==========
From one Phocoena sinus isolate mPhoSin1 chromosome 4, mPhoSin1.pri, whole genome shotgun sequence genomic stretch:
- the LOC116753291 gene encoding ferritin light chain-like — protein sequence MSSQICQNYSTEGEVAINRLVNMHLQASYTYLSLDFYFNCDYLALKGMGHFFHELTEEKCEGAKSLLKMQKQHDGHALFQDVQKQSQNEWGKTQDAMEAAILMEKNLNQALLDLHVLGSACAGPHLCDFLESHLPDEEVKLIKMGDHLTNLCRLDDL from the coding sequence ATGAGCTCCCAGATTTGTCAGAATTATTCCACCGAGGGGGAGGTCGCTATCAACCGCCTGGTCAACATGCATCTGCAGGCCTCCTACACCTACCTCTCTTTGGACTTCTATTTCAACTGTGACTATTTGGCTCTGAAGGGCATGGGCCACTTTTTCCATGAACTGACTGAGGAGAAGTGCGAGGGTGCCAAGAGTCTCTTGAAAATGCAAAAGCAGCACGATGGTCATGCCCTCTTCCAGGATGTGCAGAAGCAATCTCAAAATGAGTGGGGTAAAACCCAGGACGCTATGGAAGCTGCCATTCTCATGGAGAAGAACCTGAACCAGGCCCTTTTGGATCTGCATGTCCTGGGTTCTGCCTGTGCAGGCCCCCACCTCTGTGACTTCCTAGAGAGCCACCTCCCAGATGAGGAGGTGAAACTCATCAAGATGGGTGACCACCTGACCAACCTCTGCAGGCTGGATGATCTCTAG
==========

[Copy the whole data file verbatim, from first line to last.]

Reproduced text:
From one Phocoena sinus isolate mPhoSin1 chromosome 4, mPhoSin1.pri, whole genome shotgun sequence genomic stretch:
- the LOC116753291 gene encoding ferritin light chain-like — protein sequence MSSQICQNYSTEGEVAINRLVNMHLQASYTYLSLDFYFNCDYLALKGMGHFFHELTEEKCEGAKSLLKMQKQHDGHALFQDVQKQSQNEWGKTQDAMEAAILMEKNLNQALLDLHVLGSACAGPHLCDFLESHLPDEEVKLIKMGDHLTNLCRLDDL from the coding sequence ATGAGCTCCCAGATTTGTCAGAATTATTCCACCGAGGGGGAGGTCGCTATCAACCGCCTGGTCAACATGCATCTGCAGGCCTCCTACACCTACCTCTCTTTGGACTTCTATTTCAACTGTGACTATTTGGCTCTGAAGGGCATGGGCCACTTTTTCCATGAACTGACTGAGGAGAAGTGCGAGGGTGCCAAGAGTCTCTTGAAAATGCAAAAGCAGCACGATGGTCATGCCCTCTTCCAGGATGTGCAGAAGCAATCTCAAAATGAGTGGGGTAAAACCCAGGACGCTATGGAAGCTGCCATTCTCATGGAGAAGAACCTGAACCAGGCCCTTTTGGATCTGCATGTCCTGGGTTCTGCCTGTGCAGGCCCCCACCTCTGTGACTTCCTAGAGAGCCACCTCCCAGATGAGGAGGTGAAACTCATCAAGATGGGTGACCACCTGACCAACCTCTGCAGGCTGGATGATCTCTAG